Employee motivation isn’t very hard to get right, but, unfortunately, many companies are still stuck in the past.
It’s not all about money. People have an innate desire to grow, learn, and make a real difference in the world. If companies were smart, they’d work to create the type of environment that allows for that continuous development to occur.
Dan Pink’s famous TED talk on motivation is one of the most powerful pieces of research on what really motivates employees.
Now let’s learn exactly how you can implement these into your workplace.
How to motivate employees in the workplace
Based on Dan Pink’s research, there are three things that you need to focus on to have sustainable employee motivation.
Things like perks, bonuses, and salary increases might get you an increase in employee motivation, but it will be short term. No one wakes up in the morning excited to come to work because there’s a foosball table in the kitchen.
It’s a nice to have, but if it was taken away tomorrow, your employees should still be motivated about what they’re doing. They need to believe that they’re valued and respected.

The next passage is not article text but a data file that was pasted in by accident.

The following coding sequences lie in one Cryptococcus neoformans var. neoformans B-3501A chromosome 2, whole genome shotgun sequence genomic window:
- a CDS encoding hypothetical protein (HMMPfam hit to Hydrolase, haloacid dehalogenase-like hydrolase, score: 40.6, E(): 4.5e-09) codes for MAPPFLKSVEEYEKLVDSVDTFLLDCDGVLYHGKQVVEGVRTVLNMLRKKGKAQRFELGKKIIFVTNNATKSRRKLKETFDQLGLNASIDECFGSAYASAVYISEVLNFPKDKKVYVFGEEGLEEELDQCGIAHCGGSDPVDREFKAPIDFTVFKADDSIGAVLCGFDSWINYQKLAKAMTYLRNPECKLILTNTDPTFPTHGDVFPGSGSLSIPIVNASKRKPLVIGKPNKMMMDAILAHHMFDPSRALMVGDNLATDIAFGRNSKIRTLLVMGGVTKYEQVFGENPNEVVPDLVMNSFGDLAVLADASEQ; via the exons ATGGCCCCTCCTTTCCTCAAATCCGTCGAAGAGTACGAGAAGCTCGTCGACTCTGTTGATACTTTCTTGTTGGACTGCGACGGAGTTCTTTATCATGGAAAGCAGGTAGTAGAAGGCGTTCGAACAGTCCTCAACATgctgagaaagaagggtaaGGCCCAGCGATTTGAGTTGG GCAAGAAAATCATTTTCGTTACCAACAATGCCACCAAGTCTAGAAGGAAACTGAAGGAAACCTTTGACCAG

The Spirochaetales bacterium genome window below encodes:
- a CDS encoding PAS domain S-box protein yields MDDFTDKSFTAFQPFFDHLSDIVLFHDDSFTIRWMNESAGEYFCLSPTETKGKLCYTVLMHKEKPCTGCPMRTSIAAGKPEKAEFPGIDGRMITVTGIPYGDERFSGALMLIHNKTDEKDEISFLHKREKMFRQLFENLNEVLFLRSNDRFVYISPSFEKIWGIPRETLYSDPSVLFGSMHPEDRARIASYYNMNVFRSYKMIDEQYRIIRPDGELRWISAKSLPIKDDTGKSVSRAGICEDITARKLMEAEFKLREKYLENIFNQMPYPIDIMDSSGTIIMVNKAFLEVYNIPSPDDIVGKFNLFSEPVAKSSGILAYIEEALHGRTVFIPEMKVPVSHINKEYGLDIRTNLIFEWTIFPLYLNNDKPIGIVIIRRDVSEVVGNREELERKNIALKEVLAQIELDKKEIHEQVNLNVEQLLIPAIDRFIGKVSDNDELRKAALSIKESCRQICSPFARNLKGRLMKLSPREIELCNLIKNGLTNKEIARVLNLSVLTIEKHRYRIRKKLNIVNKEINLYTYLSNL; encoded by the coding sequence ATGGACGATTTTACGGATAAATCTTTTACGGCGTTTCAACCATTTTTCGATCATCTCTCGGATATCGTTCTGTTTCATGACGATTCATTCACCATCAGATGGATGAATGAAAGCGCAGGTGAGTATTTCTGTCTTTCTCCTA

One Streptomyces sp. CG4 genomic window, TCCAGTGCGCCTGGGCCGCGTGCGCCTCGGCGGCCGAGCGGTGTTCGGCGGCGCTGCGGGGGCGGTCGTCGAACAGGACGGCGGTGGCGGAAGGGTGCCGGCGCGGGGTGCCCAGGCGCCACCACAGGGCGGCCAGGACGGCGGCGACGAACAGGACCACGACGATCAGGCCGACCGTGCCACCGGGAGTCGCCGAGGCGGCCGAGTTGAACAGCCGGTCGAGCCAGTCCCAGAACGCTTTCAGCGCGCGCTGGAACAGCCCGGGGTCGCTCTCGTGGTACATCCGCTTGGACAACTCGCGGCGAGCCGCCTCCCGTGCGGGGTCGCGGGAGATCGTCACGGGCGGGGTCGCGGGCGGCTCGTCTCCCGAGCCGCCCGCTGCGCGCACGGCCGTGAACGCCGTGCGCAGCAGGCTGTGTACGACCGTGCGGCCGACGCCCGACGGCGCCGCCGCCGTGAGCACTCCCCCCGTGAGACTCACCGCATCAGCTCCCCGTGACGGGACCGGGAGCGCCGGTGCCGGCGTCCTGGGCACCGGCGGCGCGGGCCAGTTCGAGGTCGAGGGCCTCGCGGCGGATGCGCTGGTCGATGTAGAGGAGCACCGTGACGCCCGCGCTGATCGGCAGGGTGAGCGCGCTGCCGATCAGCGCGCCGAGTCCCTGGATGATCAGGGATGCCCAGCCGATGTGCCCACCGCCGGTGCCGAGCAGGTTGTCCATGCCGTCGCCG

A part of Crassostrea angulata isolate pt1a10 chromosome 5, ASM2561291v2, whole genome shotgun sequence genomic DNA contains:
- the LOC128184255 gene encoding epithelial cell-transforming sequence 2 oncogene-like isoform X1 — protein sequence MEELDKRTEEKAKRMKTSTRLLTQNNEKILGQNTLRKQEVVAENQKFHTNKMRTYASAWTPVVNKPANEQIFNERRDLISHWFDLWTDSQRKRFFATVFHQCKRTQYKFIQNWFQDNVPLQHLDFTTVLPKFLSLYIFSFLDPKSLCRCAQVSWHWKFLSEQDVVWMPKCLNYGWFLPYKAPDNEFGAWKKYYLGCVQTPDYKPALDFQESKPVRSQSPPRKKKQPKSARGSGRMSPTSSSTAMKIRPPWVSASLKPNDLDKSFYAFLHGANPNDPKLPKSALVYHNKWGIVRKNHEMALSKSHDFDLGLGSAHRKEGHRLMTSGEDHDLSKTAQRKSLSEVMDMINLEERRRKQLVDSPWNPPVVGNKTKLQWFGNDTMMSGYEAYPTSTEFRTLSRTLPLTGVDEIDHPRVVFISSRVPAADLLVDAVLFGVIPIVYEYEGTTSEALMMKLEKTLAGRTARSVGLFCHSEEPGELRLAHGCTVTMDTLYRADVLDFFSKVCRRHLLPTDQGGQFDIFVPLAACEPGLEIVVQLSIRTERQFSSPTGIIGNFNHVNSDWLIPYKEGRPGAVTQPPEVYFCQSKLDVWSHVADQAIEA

Showing that value and respect is easier said than done, but it is possible.
Fear, lack of trust, and lack of communication are the main reasons why so many companies still get this wrong.
Your employees are smart.
They have good ideas, they know what to do, and they genuinely have your company’s best interests in mind.
Let’s go through each of them in more detail.
Employees need autonomy to do good work. They need to shown that respect of you getting out of their way and letting them work on a project from beginning to end. If an employee knows they’re going to be critiqued or that you’ll end up changing the work anyways, there’s no way they can get as excited or motivated about it.
Many companies make the mistake of doing what I call “quasi-autonomy”, where they’ll tell an employee they have autonomy, but then give “constructive feedback” midway through the project. Ultimately, this is rooted in fear. Fear that the employee might not do exactly what you expect. But what if what you’re expecting isn’t even the best way to do it?
There’s a lot of psychology behind being able to see a project from beginning to end yourself. When I studied a high-performing team, I believe the fact that the team had total ownership was a big reason for their success.
How to give autonomy at work
- Employees want to know you’re there to help them if they need anything, but they don’t need you checking in on them all the time. Trust that they’ll do good work. Make it known that they can choose to work however they please, as long as the work gets done.